Last summer, Matt Rogers and Ethan Soil of Canadian psychedelic alternative indie band, Fleece, taught us all how to write our very own Alt-j song, humorously using the phrase “put it in my butt.”
Getting over 21,000 retweets, 37,000 likes, and over 5 million YouTube views, these dudes skyrocketed to international success and took their band with them. Alt-j even temporarily changed their profile picture on Tumblr to a rice cake in recognition of the boys’ snacking as they sang.
Like many, I stumbled upon Fleece after looking through comments on their comically informative and clever video. I quickly learned it’s not all funny business with these boys, who are far from sheepish, when I came across their latest album "Voyager," released in January of this year. So, completely enticed, not only by their sound but by their profiles too, I sent them a Facebook message, and not long after, I was emailing back and forth with Matt, lead vocalist of the four piece band.
Beginning this interview with the basic questions, I learned the band members are all only 21 with the exception of Jameson, guitarist, who Matt jokes, “…we don't know how old, let's say 14?” At such young ages, it can’t all be about the music right now for these boys who are still in school, going for their undergrads at Concordia and McGill Universities. That is not to mean they compromise any efforts put into Fleece; these guys still have a ways to go and intend to make it there and even farther.
Matt tells me, “people have listened to Scavenger [the band’s first released album] over 200,000 times on YouTube because of [the Alt-j parody]. We have fans internationally because of it. It was kind of a really great break for us. We got lucky.”
He still acknowledges the work to be done and shares the band’s hopes to see their name on some festival lineups soon. Based out of Montreal, they are working towards expanding with an upcoming U.S. tour this summer. Aside from traveling along most of the West Coast and even parts of the Mid-West, they’re actually looking at making a stop in Las Vegas around June 2nd, so keep an ear open for their psychedelic stylings, Sin City.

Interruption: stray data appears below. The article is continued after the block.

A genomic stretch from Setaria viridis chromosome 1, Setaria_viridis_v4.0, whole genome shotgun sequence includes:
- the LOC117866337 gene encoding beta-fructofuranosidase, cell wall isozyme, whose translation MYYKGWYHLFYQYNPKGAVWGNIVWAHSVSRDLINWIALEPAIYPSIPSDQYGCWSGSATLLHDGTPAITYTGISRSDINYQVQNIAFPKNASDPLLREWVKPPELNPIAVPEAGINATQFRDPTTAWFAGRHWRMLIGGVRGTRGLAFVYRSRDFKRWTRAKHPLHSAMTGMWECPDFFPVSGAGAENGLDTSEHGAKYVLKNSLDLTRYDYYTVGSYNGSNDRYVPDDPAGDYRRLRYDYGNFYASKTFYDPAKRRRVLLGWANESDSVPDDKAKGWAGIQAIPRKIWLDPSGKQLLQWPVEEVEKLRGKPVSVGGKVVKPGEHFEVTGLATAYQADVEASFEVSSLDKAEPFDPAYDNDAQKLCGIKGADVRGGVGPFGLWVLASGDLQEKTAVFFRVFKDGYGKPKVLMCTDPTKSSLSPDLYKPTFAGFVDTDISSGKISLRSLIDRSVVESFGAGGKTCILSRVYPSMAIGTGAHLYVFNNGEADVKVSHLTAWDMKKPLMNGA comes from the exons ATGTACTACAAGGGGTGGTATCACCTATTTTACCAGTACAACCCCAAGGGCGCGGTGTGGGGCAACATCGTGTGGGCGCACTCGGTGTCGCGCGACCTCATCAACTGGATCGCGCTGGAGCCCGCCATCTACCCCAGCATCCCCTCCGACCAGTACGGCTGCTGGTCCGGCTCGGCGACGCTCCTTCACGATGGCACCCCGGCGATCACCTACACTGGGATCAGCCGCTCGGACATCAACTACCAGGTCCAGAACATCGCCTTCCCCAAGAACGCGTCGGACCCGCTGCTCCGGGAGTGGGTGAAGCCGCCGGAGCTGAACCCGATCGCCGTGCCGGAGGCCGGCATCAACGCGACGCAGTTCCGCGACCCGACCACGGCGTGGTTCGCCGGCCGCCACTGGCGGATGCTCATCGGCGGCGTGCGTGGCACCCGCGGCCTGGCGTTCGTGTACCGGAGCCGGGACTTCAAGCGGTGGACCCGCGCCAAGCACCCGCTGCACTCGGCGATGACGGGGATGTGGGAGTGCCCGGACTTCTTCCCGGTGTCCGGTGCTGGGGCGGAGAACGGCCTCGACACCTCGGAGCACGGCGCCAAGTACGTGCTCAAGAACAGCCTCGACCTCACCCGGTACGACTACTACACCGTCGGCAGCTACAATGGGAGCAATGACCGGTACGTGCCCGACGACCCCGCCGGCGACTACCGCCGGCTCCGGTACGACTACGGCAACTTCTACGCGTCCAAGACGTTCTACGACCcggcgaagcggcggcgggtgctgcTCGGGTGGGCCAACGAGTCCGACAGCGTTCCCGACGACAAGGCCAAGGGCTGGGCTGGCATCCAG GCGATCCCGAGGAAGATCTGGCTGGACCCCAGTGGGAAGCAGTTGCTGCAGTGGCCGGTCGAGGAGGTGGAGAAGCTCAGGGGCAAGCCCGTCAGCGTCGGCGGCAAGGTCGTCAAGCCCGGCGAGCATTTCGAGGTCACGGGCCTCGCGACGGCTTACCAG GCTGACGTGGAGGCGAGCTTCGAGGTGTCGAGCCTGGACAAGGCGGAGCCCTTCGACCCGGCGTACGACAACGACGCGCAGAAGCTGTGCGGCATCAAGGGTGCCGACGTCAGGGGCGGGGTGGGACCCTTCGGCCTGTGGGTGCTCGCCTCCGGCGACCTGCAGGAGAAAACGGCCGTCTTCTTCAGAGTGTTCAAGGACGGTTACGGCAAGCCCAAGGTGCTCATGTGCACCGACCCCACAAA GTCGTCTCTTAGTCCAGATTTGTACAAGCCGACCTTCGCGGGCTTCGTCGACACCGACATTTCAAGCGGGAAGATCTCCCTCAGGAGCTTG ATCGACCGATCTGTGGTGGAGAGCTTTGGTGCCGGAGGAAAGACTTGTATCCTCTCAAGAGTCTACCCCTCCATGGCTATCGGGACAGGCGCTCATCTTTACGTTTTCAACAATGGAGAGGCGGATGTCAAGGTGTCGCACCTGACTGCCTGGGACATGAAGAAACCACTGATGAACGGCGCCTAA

Fleece, made up of Matt Rodgers, Ethan Soil, Gabe Miller, and Jameson Daniel, like this interview, got its start from a Facebook chat. Matt tells me the name “Fleece” came from a long group message of hundreds of names, “but eventually Gabe sent a picture of the word ‘Fleece’ with sheep and we all kind of agreed. It's catchy, whatever, let's go with it!” And thus between the timespan of late 2013 and early 2014 Fleece, not “Cotton” or “Wool,” was born.
With an especially eclectic style, they put a twist on the modern day alternative sound by blending aspects of funk grooves, jazzy rhythm, and the phantasmagoric rock sound of the 1970s with their overall indie sound, with influences like Herbie Hancock, The Beatles, Grizzly Bear, Radiohead, and Tame Impala, to name a few. “We get re-inspired everyday by music. There's so much content out there—ahh!” Matt exclaims, the end result surprisingly being a sound that’s so stylistically smooth you could just snuggle with it.
"Voyager," however, takes on a more personal meaning with lyrics written by Matt, himself, reflecting on his life as a closeted teenager. According to their Band Camp website, “Voyager” is a personal recount from lead singer Matthew Rogers. Travelling back in time to speak to his teenage self, Rogers tries to put into words the things he wished to hear, as well as the dark feelings he held during his closeted youth. Though the album may appear to be about Rogers' sexuality, the intention is to give voice to the heavy feeling of harboring a secret for a long period of time. Throughout the time-travelling journey of “Voyager”, Rogers is trying to extend his message to listeners out there who might feel lost, lonely, or misunderstood. While the story of “Voyager” has many cathartic elements to it, the album is meant to take the listener on a beautiful musical journey from start to finish.”
Not only is it something I enjoy as easy-listening but I also have a great respect for their music. Their message portrayed through their art gives a face to the millions of those struggling with not only sexuality but also the simplicity of having to hide; feeling like they can't be completely themselves. I very much appreciate the voice the band has given to those who find it hard to speak up. "Voyager" is a recollection of a darker time, one in the shadows, and today, through his music, Matt can stand in the sunshine. This album gives way for others who are struggling to join him.
The dream for these boys is to make it big; a year from now, they’ll be graduated from university, so the hope is to be “somewhere between having a part-time job and touring the world with Fleece!” A realistic dream if you ask me, and they're already at 38,000 Spotify monthly listeners. “We love playing music, that's the inspiration for getting out there,” Matt explains. Fleece is one that does it all out of passion; they enjoy what they do so you can enjoy what you hear. So watch out world because “fleece” is no longer what your favorite blanket is made of—it’s the next big thing in the music industry.
Make way little lambs; Fleece happens to be witty, determined, and completely replete with talent.